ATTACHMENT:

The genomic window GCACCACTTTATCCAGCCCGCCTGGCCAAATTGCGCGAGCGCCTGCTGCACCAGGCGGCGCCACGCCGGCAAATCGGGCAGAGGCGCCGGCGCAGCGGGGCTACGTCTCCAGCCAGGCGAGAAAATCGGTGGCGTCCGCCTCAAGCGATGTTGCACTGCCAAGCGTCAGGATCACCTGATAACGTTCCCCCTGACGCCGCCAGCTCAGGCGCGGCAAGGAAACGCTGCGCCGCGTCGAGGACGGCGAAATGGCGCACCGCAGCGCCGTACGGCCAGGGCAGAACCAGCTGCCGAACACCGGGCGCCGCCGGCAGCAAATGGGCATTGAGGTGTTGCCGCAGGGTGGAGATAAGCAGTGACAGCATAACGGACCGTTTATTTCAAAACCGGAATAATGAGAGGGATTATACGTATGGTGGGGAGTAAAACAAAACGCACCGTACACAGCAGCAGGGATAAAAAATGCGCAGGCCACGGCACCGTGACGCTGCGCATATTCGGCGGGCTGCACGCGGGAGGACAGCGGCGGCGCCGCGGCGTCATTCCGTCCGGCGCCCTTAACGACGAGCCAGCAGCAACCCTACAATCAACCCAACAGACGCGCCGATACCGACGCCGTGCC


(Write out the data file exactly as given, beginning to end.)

The genomic window GCACCACTTTATCCAGCCCGCCTGGCCAAATTGCGCGAGCGCCTGCTGCACCAGGCGGCGCCACGCCGGCAAATCGGGCAGAGGCGCCGGCGCAGCGGGGCTACGTCTCCAGCCAGGCGAGAAAATCGGTGGCGTCCGCCTCAAGCGATGTTGCACTGCCAAGCGTCAGGATCACCTGATAACGTTCCCCCTGACGCCGCCAGCTCAGGCGCGGCAAGGAAACGCTGCGCCGCGTCGAGGACGGCGAAATGGCGCACCGCAGCGCCGTACGGCCAGGGCAGAACCAGCTGCCGAACACCGGGCGCCGCCGGCAGCAAATGGGCATTGAGGTGTTGCCGCAGGGTGGAGATAAGCAGTGACAGCATAACGGACCGTTTATTTCAAAACCGGAATAATGAGAGGGATTATACGTATGGTGGGGAGTAAAACAAAACGCACCGTACACAGCAGCAGGGATAAAAAATGCGCAGGCCACGGCACCGTGACGCTGCGCATATTCGGCGGGCTGCACGCGGGAGGACAGCGGCGGCGCCGCGGCGTCATTCCGTCCGGCGCCCTTAACGACGAGCCAGCAGCAACCCTACAATCAACCCAACAGACGCGCCGATACCGACGCCGTGCC